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Summit Point Golf and Country Club - The world in 18-holes

Few of us consider that golf courses are designed thematically, much like some restaurants. 

In his quest to build something unique at Summit Point Golf and Country Club, the esteemed architect Robert Trent Jones, Jr scoured the world for inspiration. The result is a golf course whose holes are inspired by the great courses from around the world. 

The list of golf courses that inspired the holes at Summit Point is impressive and diverse. At first glance one would think the diversity would be a recipe for mayhem given the inherent differences between the style and topography on which these courses are built.

But that is clearly not the case. The holes at Summit Point have blended seamlessly into a contiguous whole. If the tee markers didn't remind you of the fact that the hole you were on was inspired by another, I doubt that you'd even notice.

Summit Point's fairways are now carabao grass and the tifdwarf on the greens has been overtaken by zoysia but that's not necessarily a bad thing. Embracing native grasses dramatically reduces a golf club's expenses and enhances sustainability. The fairways are well mown and really don't affect play adversely. The green surrounds are mown quite tightly and will demand slightly different technique than playing off Bermuda. The greens roll very well and are deceptively quick and quite difficult to read.

The world 18 concept makes it incredibly difficult to choose a favorite or signature hole. I mean, how can you choose between holes from Augusta National, Pebble Beach, Oakmont, PGA West, Sotogrande or St. Andrews? It's an impossible task. 

The front nine is unusual in that you are confronted with a trio of par threes, fours and fives. The opening corner is beautiful with water in play on all of the first three holes. For my money, the third hole (inspired by the 15th at Spanish Bay) is my favorite of the three. It's a beautiful flowing par five with bunkers guarding the entire left side of the hole and water short and right of the green. It's a beautiful hole that rewards precision over power.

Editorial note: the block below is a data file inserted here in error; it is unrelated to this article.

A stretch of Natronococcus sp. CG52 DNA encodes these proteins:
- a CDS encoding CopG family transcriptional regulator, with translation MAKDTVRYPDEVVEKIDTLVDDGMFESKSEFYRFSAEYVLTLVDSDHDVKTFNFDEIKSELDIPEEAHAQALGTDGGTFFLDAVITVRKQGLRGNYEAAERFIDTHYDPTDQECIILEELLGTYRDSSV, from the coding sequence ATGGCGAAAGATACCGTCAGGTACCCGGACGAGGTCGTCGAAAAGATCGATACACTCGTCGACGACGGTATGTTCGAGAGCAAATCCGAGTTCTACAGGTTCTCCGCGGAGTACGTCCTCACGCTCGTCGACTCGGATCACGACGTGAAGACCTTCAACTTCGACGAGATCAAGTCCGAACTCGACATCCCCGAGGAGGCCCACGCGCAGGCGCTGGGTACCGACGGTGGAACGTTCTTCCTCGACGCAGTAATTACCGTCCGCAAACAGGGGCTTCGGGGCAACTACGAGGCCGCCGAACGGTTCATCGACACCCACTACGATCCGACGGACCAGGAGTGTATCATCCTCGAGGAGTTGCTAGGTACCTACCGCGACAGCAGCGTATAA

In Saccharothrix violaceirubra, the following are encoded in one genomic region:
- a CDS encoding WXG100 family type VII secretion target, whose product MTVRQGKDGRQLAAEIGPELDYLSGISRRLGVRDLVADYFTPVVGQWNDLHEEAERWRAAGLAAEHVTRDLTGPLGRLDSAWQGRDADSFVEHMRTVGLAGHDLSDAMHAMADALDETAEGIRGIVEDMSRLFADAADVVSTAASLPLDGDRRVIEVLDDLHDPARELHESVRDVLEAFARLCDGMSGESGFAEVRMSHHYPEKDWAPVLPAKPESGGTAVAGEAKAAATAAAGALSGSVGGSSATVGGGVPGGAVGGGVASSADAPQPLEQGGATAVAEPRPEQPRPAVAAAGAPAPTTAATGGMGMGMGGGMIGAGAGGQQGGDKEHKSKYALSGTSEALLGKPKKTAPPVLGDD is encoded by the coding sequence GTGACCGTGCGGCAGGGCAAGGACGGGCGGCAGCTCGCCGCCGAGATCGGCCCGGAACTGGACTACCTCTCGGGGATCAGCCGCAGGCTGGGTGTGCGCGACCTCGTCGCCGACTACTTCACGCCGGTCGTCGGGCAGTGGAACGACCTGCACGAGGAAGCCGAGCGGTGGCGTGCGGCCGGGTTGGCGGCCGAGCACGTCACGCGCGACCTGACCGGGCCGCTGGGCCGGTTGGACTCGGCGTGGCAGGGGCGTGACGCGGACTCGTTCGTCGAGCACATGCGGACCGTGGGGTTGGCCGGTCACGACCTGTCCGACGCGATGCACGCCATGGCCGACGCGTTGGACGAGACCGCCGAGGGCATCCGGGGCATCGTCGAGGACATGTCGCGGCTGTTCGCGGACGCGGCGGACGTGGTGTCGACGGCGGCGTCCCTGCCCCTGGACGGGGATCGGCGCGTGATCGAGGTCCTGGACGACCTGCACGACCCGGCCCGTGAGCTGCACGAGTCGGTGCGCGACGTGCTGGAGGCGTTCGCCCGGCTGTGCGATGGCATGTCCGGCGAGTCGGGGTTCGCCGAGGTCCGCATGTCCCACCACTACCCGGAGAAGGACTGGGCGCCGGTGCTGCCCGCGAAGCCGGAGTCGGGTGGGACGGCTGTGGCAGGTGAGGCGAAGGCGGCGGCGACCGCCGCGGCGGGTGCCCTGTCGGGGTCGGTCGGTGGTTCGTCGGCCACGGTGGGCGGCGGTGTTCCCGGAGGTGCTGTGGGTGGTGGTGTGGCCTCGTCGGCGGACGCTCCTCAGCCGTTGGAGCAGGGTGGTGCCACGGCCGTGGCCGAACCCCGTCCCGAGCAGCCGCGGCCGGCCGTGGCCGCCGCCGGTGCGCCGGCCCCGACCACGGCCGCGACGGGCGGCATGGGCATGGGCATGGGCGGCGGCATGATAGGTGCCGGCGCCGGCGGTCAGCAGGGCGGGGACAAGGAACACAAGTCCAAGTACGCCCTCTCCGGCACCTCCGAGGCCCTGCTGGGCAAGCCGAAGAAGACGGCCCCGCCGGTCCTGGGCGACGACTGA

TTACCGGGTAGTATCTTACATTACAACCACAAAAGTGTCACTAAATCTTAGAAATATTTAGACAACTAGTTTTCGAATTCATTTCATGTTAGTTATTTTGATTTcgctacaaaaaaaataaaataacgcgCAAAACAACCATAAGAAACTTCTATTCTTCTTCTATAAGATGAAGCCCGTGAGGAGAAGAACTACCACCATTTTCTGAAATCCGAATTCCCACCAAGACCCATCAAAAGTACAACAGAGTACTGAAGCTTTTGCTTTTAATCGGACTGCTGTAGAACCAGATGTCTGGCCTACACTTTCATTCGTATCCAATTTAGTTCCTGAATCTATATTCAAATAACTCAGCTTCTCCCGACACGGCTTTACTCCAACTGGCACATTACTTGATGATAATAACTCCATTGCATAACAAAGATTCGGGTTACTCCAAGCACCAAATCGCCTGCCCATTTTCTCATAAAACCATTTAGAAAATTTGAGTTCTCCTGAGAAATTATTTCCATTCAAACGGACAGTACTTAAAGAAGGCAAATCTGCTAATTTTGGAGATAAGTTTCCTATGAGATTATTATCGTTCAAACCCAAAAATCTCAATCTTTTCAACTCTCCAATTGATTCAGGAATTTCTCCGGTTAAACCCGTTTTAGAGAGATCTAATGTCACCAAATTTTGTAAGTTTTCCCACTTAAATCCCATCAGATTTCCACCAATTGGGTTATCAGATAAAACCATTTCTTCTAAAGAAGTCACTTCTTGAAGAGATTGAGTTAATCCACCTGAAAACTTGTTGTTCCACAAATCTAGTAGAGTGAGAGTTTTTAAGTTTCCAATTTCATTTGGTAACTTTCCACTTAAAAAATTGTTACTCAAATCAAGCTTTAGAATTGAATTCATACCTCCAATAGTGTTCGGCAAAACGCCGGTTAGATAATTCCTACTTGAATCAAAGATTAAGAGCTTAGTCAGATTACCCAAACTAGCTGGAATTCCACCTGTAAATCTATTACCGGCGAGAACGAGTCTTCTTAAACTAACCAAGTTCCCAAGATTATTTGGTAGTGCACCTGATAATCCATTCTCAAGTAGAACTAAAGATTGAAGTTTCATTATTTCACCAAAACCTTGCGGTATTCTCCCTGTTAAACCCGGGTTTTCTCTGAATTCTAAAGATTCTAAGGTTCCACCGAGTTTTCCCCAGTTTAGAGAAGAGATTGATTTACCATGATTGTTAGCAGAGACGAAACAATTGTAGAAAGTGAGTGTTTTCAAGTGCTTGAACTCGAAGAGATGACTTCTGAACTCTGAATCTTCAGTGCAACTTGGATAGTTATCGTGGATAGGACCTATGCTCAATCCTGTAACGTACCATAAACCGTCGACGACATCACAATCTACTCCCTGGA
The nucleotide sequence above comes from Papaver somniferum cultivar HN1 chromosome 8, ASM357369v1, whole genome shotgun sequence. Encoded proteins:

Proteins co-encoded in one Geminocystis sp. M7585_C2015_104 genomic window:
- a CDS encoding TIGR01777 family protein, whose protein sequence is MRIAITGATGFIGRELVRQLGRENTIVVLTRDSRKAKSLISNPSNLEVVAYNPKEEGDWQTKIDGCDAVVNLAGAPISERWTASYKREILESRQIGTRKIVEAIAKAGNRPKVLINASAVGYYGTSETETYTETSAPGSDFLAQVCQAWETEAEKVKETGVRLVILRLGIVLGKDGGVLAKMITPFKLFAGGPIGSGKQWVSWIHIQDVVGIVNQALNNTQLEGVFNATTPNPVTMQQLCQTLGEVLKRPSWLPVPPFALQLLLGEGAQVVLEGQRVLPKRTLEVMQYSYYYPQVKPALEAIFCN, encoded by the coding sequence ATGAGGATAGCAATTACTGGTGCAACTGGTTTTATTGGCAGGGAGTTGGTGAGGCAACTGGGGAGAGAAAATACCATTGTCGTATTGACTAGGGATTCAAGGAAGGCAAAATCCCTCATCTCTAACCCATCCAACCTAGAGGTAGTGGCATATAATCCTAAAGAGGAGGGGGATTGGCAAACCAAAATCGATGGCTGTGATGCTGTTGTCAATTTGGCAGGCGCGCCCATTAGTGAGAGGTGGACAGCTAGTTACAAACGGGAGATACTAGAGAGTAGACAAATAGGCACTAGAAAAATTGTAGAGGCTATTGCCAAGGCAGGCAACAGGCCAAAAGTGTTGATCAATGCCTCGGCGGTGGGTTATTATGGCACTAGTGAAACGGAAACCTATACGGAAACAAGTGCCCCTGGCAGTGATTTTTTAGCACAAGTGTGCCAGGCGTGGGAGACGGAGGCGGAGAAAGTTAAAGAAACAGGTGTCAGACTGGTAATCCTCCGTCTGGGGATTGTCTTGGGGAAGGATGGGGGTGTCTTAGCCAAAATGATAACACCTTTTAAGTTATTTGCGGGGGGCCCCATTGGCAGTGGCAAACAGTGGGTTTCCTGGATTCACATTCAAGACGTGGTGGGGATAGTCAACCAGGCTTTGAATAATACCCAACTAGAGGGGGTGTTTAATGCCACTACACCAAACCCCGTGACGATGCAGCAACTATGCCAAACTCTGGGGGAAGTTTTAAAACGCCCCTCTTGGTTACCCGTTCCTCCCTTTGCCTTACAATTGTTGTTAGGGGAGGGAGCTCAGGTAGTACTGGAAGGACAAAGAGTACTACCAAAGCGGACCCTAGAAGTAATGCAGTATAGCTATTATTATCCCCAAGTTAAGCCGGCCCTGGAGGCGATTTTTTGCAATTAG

Four through seven represents the most difficult stretch of the front side. But eight and nine provide a measure of consolation with realistic chances to score.

The two holes inspired by Augusta National (12 and 13) are two of the most dangerous on the golf course. 12 (11 of Augusta National) is a medium length par four that plays dead into the prevailing wind. You need to play to the right half of the fairway to get a good angle to the green. Once on the dancefloor, the green has a number of undulations that make putting a very difficult proposition.

13 (number 12 at Augusta) is a medium length par three with water guarding the front and right side of the green. The wind comes out of the left making control of the tee shot vital. Miss it and you're looking at a big number on the card.

The par fives at Summit Point are the course's strength. The most perplexing of the lot is the sixteenth which draws inspiration from the 14th at St. Andrews. While St. Andrews is as flat as a pancake, it's ironic that the 16th at Summit Point sits on one of the most undulating parts of the golf course. Every shot here is challenged by bunkers. In true links fashion, the second shot is a blind one; you'll need to pick a target out in the distance and pray you hit a good shot. The green is no picnic either; it has a massive slope to it. It's imperative to keep the ball below the hole here.

The finishing holes on both nines circle a lake fronting the beautiful French colonial clubhouse. It's quite a sight and brings regret that the round has come to an end. Summit Point Golf and Country Club is unique in the landscape of Philippine golf and an easy recommendation for anyone looking for a round of golf in the province of Batangas.